Real-time thermography during energized vessel sealing and dissection

P. A. Campbell, A. B. Cresswell, T. G. Frank, A. Cuschieri

Research output: Contribution to journalArticlepeer-review

128 Citations (Scopus)

Abstract

Background: Energized dissection systems facilitate laparoscopic dissection and hemostasis and reduce instrument traffic. However, they can introduce undesirable thermal collateral/proximity damage to adjacent structures mainly by heat conduction, although other mechanisms may be involved. The latest generation devices have the potential to reduce the incidence of such problems through use of active feedback control over the power output. This effectively regulates the delivery of energy to the target tissue with minimal thermal collateral damage. In addition, innovative heat-sink engineering of the device head ensures that the surface of the instrument tip remains cool (<45°C). In this study, we evaluated the performance of this technology (LigaSure) by using dynamic infrared thermography. The thermal imaging measurements were then correlated with histopathologic studies. The overall value of in situ thermography as an adjunct to energized surgical dissection systems was also assessed. Methods: Eight anesthetized pigs underwent open surgery to mobilize eight target vessels/organs in a randomized fashion. The LigaSure vessel sealing system with Instant Response Technology was used with three different interchangeable heads. In situ dynamic thermography was undertaken with a thermal imaging camera operating in the mid-infrared (3-5 μm) waveband and with each fully digitized 12-bit thermographic frame acquired at a rate of 60 Hz. Following sacrifice at the end of the dissection, tissue from the dissected regions was harvested for histology by an independent pathologist who was blinded to the thermographic data. Results: Seals made with both the LS1000 5-mm laparoscopic head (predominantly to the small bowel and colon) and the LS1100 10-mm (Atlas) device (on the liver and short gastric tissues) were outwardly satisfactory. The average thermal spread (Θ̄) with the LS1000 was Θ̄ = 4.4 mm, and the exposed surface of the instrument tip developed a temperature of approximately 100°C. This instrument thus has the potential, albeit small, for heat-related proximity iatrogenic injury. The more technologically advanced LS1100 10-mm laparoscopic instrument exhibited a superior performance, with Θ̄ = 1.8 mm, and with a maximal temperature on the exposed surface of the jaws well within tolerable limits (approximately 35°C) for use during surgery (laparoscopic or open). This was confirmed by histological studies that demonstrated negligible evidence of thermal damage. Conclusions: In situ thermal imaging represents a powerful modality for the monitoring of energized dissection/coagulation during surgery. The LigaSure system used with the LS1100 head constitutes a very safe option for energized dissection and hemostasis of vessels with a diameter of up to approximately 7 mm.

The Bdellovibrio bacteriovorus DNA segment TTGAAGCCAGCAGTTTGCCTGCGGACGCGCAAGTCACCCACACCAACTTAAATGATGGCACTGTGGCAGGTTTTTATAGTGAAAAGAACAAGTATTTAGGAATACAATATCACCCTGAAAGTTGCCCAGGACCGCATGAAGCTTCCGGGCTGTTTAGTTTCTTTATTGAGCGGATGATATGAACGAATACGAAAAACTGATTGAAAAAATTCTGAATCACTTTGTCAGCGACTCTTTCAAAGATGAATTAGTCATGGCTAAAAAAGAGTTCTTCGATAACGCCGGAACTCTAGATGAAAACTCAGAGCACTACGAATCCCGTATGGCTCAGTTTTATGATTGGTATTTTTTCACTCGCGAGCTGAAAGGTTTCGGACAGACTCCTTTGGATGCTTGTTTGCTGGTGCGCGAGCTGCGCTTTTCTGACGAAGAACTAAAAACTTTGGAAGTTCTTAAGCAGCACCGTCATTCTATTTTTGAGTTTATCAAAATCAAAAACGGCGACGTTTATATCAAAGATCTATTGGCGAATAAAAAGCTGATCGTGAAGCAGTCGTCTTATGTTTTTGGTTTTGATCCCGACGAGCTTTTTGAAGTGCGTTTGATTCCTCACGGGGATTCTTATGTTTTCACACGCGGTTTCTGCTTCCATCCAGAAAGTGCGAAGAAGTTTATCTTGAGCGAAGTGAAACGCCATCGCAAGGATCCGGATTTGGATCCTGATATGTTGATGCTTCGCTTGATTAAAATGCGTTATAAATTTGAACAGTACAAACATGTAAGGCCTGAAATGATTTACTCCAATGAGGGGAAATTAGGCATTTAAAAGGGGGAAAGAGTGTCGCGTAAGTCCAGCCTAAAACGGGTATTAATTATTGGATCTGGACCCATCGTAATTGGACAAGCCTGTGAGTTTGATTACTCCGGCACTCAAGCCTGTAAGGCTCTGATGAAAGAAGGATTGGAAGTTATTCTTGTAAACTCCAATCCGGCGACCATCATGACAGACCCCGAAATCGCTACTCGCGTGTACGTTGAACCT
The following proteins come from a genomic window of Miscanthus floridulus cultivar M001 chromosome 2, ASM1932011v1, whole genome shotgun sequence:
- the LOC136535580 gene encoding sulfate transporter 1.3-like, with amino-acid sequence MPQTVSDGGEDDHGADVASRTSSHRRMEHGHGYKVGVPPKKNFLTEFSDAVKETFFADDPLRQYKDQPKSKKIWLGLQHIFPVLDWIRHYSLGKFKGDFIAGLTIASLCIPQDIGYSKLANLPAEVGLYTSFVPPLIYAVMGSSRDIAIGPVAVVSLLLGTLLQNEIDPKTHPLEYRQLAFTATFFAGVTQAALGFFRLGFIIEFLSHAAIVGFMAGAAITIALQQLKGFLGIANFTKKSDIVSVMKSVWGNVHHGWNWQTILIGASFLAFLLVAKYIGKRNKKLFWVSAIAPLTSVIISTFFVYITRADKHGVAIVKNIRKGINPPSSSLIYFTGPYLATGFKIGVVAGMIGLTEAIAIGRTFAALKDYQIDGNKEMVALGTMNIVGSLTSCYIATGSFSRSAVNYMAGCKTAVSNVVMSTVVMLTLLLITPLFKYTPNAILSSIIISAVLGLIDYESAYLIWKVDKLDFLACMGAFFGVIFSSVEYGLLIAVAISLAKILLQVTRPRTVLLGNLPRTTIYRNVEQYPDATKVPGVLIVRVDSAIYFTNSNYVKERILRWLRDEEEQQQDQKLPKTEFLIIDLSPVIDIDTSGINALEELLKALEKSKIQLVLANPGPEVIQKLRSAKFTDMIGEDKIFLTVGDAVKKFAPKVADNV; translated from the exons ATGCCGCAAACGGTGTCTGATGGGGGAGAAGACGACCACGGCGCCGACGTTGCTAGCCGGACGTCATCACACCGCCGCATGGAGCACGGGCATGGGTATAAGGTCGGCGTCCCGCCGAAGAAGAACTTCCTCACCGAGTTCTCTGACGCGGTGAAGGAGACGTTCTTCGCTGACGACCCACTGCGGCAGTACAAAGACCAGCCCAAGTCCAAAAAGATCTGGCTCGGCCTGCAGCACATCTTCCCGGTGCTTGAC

Original languageEnglish
Pages (from-to)1640-1645
Number of pages6
JournalSurgical endoscopy and other interventional techniques
Volume17
Issue number10
DOIs
Publication statusPublished - Oct 2003

Keywords

  • Bipolar electrosurgery
  • Thermal collateral damage
  • Thermography
  • Vessel sealing

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